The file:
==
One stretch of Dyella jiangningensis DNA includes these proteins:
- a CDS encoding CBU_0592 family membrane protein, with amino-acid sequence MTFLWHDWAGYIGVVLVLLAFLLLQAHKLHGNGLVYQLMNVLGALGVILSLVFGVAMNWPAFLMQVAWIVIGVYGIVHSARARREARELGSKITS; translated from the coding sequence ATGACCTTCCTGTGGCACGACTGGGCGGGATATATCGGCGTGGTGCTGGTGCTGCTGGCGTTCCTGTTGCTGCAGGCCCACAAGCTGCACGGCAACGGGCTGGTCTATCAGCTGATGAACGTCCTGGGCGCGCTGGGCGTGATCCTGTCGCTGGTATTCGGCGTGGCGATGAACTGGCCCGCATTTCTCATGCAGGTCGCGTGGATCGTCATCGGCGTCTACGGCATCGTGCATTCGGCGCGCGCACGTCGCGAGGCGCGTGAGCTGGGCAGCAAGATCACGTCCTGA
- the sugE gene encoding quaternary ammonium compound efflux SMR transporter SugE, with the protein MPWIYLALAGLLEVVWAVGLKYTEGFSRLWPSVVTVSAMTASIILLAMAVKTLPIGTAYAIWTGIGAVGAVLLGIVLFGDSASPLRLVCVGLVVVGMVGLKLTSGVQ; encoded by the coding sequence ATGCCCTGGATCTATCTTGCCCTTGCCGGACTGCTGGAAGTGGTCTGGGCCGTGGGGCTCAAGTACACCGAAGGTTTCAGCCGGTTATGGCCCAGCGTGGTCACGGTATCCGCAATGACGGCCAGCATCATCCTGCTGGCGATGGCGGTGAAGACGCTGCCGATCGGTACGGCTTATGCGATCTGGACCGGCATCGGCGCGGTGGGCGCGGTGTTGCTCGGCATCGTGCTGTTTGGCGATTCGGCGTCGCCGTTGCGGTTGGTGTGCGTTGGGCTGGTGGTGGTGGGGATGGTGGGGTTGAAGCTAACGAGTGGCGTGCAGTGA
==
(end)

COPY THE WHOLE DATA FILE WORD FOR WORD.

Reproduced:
One stretch of Dyella jiangningensis DNA includes these proteins:
- a CDS encoding CBU_0592 family membrane protein, with amino-acid sequence MTFLWHDWAGYIGVVLVLLAFLLLQAHKLHGNGLVYQLMNVLGALGVILSLVFGVAMNWPAFLMQVAWIVIGVYGIVHSARARREARELGSKITS; translated from the coding sequence ATGACCTTCCTGTGGCACGACTGGGCGGGATATATCGGCGTGGTGCTGGTGCTGCTGGCGTTCCTGTTGCTGCAGGCCCACAAGCTGCACGGCAACGGGCTGGTCTATCAGCTGATGAACGTCCTGGGCGCGCTGGGCGTGATCCTGTCGCTGGTATTCGGCGTGGCGATGAACTGGCCCGCATTTCTCATGCAGGTCGCGTGGATCGTCATCGGCGTCTACGGCATCGTGCATTCGGCGCGCGCACGTCGCGAGGCGCGTGAGCTGGGCAGCAAGATCACGTCCTGA
- the sugE gene encoding quaternary ammonium compound efflux SMR transporter SugE, with the protein MPWIYLALAGLLEVVWAVGLKYTEGFSRLWPSVVTVSAMTASIILLAMAVKTLPIGTAYAIWTGIGAVGAVLLGIVLFGDSASPLRLVCVGLVVVGMVGLKLTSGVQ; encoded by the coding sequence ATGCCCTGGATCTATCTTGCCCTTGCCGGACTGCTGGAAGTGGTCTGGGCCGTGGGGCTCAAGTACACCGAAGGTTTCAGCCGGTTATGGCCCAGCGTGGTCACGGTATCCGCAATGACGGCCAGCATCATCCTGCTGGCGATGGCGGTGAAGACGCTGCCGATCGGTACGGCTTATGCGATCTGGACCGGCATCGGCGCGGTGGGCGCGGTGTTGCTCGGCATCGTGCTGTTTGGCGATTCGGCGTCGCCGTTGCGGTTGGTGTGCGTTGGGCTGGTGGTGGTGGGGATGGTGGGGTTGAAGCTAACGAGTGGCGTGCAGTGA